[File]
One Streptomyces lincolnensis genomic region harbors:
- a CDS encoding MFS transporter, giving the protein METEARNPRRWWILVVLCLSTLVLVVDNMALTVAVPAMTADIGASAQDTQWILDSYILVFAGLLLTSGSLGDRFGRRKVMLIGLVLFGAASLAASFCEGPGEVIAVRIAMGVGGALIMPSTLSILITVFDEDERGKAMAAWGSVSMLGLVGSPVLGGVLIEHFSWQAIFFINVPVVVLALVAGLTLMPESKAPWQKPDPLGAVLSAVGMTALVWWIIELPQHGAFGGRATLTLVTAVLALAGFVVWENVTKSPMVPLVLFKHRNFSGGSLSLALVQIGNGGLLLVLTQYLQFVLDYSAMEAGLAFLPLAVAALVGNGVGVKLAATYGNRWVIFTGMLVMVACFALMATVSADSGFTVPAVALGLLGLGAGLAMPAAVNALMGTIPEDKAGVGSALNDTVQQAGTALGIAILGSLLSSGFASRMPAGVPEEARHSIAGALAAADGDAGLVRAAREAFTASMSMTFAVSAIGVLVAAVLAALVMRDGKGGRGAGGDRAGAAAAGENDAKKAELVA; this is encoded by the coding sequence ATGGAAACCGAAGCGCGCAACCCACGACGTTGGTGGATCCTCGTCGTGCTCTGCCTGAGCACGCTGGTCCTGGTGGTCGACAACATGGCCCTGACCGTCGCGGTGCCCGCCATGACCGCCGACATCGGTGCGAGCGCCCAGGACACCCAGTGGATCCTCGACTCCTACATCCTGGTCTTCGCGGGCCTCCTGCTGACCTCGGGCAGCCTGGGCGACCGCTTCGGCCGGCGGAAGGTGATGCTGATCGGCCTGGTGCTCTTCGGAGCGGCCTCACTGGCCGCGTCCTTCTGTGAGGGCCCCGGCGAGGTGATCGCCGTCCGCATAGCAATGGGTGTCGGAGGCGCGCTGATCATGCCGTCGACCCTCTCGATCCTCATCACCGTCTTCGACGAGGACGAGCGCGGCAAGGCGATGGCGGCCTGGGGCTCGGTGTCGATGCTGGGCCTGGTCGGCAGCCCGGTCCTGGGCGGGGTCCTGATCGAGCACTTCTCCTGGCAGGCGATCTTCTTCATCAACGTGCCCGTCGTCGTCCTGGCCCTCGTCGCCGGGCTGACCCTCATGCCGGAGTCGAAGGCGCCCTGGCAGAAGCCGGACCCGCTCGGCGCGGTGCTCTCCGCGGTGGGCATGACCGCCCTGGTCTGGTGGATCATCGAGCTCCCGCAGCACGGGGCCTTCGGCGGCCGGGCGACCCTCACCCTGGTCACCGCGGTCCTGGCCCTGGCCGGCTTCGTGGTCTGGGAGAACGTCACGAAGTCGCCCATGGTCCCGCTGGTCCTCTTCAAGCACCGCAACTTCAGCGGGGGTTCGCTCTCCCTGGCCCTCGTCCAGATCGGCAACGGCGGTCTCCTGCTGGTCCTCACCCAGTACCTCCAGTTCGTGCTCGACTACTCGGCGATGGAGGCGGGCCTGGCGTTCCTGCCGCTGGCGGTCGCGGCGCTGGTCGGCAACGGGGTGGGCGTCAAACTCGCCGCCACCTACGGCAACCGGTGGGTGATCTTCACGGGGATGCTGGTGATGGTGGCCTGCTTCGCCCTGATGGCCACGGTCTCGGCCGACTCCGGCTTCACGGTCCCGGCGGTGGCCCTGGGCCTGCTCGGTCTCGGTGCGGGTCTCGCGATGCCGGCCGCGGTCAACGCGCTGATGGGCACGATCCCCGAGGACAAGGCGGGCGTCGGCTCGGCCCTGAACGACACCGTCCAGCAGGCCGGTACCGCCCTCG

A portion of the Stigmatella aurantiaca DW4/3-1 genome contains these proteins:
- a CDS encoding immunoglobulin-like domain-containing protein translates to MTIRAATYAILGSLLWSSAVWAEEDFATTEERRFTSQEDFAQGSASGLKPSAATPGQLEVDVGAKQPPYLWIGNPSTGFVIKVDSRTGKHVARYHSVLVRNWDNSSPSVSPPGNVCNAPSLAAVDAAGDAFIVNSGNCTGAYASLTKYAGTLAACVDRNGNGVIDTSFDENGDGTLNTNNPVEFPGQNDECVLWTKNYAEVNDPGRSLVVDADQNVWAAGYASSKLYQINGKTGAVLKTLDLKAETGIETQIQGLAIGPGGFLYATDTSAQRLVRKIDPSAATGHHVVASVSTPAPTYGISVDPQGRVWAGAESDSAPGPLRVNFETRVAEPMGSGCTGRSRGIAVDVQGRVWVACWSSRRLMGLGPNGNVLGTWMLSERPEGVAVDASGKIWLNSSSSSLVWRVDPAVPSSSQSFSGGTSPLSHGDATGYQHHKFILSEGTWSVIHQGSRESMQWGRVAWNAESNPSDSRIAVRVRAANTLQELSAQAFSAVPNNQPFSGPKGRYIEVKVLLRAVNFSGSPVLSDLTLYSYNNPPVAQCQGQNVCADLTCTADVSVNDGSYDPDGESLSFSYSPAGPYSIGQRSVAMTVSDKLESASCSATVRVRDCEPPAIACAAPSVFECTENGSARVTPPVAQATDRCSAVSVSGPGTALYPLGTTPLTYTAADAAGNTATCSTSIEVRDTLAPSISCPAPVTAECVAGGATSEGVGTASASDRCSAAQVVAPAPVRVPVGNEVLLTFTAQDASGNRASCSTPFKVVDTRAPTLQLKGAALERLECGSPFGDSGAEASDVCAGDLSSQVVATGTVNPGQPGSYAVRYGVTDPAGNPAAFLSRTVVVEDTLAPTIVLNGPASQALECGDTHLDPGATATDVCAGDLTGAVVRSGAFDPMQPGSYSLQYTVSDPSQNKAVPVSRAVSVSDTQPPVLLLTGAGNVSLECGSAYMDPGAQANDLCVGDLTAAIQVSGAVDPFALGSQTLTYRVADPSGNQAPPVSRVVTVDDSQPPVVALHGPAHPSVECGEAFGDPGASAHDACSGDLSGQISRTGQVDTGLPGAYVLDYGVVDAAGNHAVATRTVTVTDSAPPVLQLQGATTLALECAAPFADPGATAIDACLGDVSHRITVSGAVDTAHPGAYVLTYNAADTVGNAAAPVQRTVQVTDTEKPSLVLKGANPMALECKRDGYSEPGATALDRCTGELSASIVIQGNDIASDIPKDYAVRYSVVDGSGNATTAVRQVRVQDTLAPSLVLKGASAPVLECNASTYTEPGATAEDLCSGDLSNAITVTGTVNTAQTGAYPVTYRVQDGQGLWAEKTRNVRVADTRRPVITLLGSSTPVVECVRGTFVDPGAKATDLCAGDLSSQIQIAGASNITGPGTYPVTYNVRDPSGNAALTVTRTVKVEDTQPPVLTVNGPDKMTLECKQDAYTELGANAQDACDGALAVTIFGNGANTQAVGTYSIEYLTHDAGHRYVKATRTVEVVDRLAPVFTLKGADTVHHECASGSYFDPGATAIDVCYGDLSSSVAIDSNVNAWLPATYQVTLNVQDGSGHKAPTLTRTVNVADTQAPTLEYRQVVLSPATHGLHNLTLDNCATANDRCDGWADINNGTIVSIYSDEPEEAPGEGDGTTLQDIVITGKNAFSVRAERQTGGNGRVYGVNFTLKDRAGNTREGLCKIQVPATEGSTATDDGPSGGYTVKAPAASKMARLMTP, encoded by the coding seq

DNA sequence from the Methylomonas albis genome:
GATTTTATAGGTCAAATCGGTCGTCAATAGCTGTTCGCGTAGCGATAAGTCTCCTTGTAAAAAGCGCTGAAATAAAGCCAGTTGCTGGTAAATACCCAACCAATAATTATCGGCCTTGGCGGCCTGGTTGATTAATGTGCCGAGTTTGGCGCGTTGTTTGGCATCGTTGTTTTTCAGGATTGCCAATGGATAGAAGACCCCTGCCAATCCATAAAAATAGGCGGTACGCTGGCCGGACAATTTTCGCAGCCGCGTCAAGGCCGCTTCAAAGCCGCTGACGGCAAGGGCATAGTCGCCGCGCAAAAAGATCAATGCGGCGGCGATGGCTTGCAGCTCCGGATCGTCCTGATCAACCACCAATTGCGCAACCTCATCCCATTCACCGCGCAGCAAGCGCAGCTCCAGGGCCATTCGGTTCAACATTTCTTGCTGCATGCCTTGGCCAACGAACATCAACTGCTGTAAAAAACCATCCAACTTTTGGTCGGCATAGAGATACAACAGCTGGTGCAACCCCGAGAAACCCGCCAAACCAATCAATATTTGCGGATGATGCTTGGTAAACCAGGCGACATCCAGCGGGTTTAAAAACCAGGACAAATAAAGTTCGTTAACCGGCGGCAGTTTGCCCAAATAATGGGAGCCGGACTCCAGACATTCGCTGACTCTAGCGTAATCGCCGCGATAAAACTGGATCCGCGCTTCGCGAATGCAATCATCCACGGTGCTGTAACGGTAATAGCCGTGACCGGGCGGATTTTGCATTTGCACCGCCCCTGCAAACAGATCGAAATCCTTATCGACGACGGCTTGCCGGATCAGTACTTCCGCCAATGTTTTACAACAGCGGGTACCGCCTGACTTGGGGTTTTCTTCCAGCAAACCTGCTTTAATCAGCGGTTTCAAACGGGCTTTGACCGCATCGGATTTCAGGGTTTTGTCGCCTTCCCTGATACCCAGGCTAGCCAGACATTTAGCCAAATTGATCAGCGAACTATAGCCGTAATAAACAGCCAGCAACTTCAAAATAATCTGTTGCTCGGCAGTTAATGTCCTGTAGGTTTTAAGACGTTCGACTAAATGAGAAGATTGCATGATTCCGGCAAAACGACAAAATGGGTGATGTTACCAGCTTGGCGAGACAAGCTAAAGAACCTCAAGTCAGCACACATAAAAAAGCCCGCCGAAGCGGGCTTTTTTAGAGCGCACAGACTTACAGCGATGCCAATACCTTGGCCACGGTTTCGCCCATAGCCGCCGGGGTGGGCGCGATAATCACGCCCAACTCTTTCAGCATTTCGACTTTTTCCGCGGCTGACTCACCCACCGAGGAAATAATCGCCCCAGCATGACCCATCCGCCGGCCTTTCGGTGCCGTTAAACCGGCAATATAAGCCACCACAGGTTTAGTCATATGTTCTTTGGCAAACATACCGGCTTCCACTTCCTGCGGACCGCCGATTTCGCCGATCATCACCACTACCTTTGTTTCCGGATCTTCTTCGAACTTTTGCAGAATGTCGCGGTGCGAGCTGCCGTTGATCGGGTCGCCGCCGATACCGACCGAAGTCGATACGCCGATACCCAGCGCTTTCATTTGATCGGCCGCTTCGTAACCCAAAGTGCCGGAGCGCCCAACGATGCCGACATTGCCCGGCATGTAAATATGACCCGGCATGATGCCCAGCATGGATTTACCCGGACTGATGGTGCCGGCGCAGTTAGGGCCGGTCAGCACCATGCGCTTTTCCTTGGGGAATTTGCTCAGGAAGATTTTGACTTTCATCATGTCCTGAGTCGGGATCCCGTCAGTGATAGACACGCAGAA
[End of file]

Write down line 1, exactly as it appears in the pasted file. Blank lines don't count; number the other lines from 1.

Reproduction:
One Streptomyces lincolnensis genomic region harbors: